Software development and beyond

How to install Python development versions on Fedora

In this post I will discuss how and why you might install a development version of Python on Fedora and manage multiple Python versions using pyenv.

Python development version


Using different Python versions is sometimes necessary for testing or performance reasons, or when we work with a number of projects that use incompatible versions.

Using development versions allow us to try new features and make sure our programs would run in the new versions too, even before a final version is released.

Managing multiple Python versions

Pyenv is a tool for Python version management. It allows us to install multiple Python versions and switch between them on one system. A very neat feature of Pyenv is that it makes it possible to use a particular Python version for a specific folder, so it is easy to set different version for each project we might have. It works well with both final releases as well as development versions.

There are a few steps to install Pyenv. First we should clone the repository. The suggested location for that is ~/.pyenv:

git clone ~/.pyenv

The next step is to set PYENV_ROOT environment variable and put Pyenv on the PATH. Change the location in case you cloned it into a different directory:

# for Bash
echo 'export PYENV_ROOT="$HOME/.pyenv"' >> ~/.bash_profile
echo 'export PATH="$PYENV_ROOT/bin:$PATH"' >> ~/.bash_profile

# for Zsh
echo 'export PYENV_ROOT="$HOME/.pyenv"' >> ~/.zshrc
echo 'export PATH="$PYENV_ROOT/bin:$PATH"' >> ~/.zshrc

Last step involves activating Pyenv every time we start a shell with eval "$(pyenv init -)" which we again need to put in either .bash_profile or .zshrc depending on our shell.

After restarting the shell we should be able to access Pyenv on the command line:

> pyenv --version
pyenv 1.2.23-54-gabcbf6e1

We will see how to use Pyenv shortly, but first we need to make sure that we can build various CPython versions.

Prerequisites for building CPython

To build development versions of Python we need some CPython build dependencies on our system. In case of Fedora that means installing:

# First we install some common development tools like gcc and make, Fedora provides a group of packages for that call Development Tools
sudo dnf groupinstall "Development Tools" -y

# To build Python we need some additional packages
sudo dnf install zlib-devel bzip2 bzip2-devel readline-devel sqlite sqlite-devel openssl-devel xz xz-devel libffi-devel findutils -y

In case we miss any of the necessary packages, the installation of Python would fail. We would get an output similar to this (here OpenSSL is missing):

Installing Python-3.10-dev...
WARNING: The Python bz2 extension was not compiled. Missing the bzip2 lib?
WARNING: The Python readline extension was not compiled. Missing the GNU readline lib?
ERROR: The Python ssl extension was not compiled. Missing the OpenSSL lib?

Please consult to the Wiki page to fix the problem.

BUILD FAILED (Fedora 33 using python-build 1.2.23-54-gabcbf6e1)

Inspect or clean up the working tree at /tmp/python-build.20210306120241.7314
Results logged to /tmp/python-build.20210306120241.7314.log

Last 10 log lines:
	 ./python -E -m ensurepip \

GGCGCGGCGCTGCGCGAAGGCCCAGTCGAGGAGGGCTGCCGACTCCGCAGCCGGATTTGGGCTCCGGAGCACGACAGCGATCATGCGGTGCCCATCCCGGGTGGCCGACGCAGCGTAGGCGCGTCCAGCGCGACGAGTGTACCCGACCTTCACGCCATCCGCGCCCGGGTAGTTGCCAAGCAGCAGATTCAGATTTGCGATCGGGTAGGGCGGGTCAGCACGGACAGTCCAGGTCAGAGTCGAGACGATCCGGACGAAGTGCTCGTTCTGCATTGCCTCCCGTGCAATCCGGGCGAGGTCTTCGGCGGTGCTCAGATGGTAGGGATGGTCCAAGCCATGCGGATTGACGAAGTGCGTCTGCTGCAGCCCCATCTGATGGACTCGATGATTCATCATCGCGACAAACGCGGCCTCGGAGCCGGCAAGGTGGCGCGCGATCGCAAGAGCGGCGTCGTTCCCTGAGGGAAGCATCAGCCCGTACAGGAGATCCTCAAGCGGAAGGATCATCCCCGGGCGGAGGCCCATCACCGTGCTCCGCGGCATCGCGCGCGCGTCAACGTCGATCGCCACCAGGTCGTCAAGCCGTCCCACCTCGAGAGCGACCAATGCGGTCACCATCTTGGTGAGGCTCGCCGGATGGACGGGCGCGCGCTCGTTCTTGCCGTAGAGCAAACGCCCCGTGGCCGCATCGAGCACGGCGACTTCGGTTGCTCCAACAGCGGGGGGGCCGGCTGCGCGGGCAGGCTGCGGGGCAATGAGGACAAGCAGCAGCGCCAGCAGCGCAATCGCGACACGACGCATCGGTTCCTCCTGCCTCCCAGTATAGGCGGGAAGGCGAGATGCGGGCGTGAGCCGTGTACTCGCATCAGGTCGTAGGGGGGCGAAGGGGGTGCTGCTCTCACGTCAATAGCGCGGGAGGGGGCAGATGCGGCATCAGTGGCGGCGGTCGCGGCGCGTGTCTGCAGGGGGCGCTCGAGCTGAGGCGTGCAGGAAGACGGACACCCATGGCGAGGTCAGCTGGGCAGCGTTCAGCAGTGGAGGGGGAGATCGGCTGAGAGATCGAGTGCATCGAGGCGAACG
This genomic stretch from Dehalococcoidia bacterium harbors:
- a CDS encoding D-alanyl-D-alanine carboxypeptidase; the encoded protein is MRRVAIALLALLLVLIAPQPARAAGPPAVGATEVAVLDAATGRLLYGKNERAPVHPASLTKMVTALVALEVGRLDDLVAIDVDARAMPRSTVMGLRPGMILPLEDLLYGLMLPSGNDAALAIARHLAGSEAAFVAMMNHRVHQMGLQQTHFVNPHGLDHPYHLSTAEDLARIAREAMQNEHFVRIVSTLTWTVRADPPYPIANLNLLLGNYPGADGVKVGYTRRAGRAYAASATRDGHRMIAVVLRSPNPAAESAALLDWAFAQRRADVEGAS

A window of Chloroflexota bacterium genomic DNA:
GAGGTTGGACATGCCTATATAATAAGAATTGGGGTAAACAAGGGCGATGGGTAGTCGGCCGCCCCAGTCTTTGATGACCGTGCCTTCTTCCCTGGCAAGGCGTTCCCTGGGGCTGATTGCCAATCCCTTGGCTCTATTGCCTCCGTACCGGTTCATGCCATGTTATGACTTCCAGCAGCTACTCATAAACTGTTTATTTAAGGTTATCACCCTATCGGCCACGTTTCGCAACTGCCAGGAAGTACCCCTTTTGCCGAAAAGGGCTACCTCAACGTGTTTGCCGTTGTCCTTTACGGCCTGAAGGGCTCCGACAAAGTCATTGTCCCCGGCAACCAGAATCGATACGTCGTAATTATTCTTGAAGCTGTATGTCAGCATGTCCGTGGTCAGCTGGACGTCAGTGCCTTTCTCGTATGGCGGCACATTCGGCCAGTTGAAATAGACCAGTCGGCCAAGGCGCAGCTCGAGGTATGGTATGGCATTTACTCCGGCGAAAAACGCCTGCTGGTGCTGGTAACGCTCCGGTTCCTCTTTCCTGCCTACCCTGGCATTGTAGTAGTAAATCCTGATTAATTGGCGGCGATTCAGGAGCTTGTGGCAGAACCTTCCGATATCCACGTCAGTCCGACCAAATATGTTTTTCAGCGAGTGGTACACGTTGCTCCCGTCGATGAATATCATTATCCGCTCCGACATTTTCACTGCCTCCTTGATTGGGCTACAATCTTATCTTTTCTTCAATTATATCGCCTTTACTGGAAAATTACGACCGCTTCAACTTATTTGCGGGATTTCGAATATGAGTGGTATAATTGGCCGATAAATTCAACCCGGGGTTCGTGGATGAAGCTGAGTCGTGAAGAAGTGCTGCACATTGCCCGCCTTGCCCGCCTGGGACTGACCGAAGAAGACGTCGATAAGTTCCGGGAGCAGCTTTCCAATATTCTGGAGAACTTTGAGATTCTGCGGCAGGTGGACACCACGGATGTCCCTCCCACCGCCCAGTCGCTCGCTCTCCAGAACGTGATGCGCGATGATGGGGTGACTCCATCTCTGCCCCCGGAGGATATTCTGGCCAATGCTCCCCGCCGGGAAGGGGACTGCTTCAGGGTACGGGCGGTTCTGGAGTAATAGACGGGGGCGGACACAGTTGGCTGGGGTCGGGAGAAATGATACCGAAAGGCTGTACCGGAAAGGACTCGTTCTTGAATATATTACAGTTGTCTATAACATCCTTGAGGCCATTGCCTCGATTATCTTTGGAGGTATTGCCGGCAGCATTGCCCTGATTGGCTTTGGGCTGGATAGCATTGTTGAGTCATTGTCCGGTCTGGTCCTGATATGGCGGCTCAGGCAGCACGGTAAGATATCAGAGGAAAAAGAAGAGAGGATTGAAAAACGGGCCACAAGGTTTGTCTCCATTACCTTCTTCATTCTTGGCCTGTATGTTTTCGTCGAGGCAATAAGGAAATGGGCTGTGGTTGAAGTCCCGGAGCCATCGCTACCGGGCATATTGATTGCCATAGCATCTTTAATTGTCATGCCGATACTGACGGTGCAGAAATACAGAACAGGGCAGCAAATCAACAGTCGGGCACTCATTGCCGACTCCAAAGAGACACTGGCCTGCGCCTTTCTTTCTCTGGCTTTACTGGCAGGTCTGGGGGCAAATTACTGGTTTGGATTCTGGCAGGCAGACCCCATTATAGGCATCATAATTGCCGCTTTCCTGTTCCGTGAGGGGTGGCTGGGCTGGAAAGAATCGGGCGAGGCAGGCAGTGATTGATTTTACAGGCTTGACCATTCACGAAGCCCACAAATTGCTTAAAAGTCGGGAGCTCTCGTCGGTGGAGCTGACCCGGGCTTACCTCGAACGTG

$ensurepip --root=/ ; \
Looking in links: /tmp/tmp8c5ul8mb
Processing /tmp/tmp8c5ul8mb/setuptools-52.0.0-py3-none-any.whl
Processing /tmp/tmp8c5ul8mb/pip-21.0.1-py3-none-any.whl
Installing collected packages: setuptools, pip
  WARNING: The scripts pip3 and pip3.10 are installed in '/home/pstribny/.pyenv/versions/3.10-dev/bin' which is not on PATH.
  Consider adding this directory to PATH or, if you prefer to suppress this warning, use --no-warn-script-location.
Successfully installed pip-21.0.1 setuptools-52.0.0
pyenv install 3.10-dev  270.71s user 19.84s system 374% cpu 1:17.53 total

In case this happens to you, just consult the Common build problems page for instructions regarding your system.

Working with Pyenv

Pyenv offers various commands to install different Python versions and switch between them.

It is important to know that Pyenv can set either a global or a local version. The local option is useful if we need to set a Python version for a specific folder (it will work with the current working directory).

Simply typing pyenv global or pyenv local will reveal the currently set version. Upon a fresh installation we will probably see the system Python version set as the global version and no local version set for a folder we might be currently in:

> pyenv global
> pyenv local
pyenv: no local version configured for this directory

To see which versions of Python are installed on the system, type pyenv versions:

> pyenv versions
* system (set by /home/pstribny/.pyenv/version)

In this case a Python 3.10 development version is already installed and we can see a star (*) indicating which version is currently in use.

Install Python development version

Assuming we don't have any other version installed, we might want to see which versions can be installed:

> pyenv install --list

As we can see, we can install alternative Python versions like Pypy, Micropython, or Graal Python as well.

Today we are mostly interested in development versions. Since the last release version is 3.9.2, we might want to try 3.10-dev to play with the new pattern matching feature. Let's install it:

pyenv install 3.10-dev

Now we can set it globally or for a folder:

pyenv global 3.10-dev
pyenv local 3.10-dev

After that python should point to the correct version:

> python --version
Python 3.10.0a6+

We can always set Python back to our system version:

# for global
pyenv global system

# for local
pyenv local --unset

Last updated on 7.3.2021.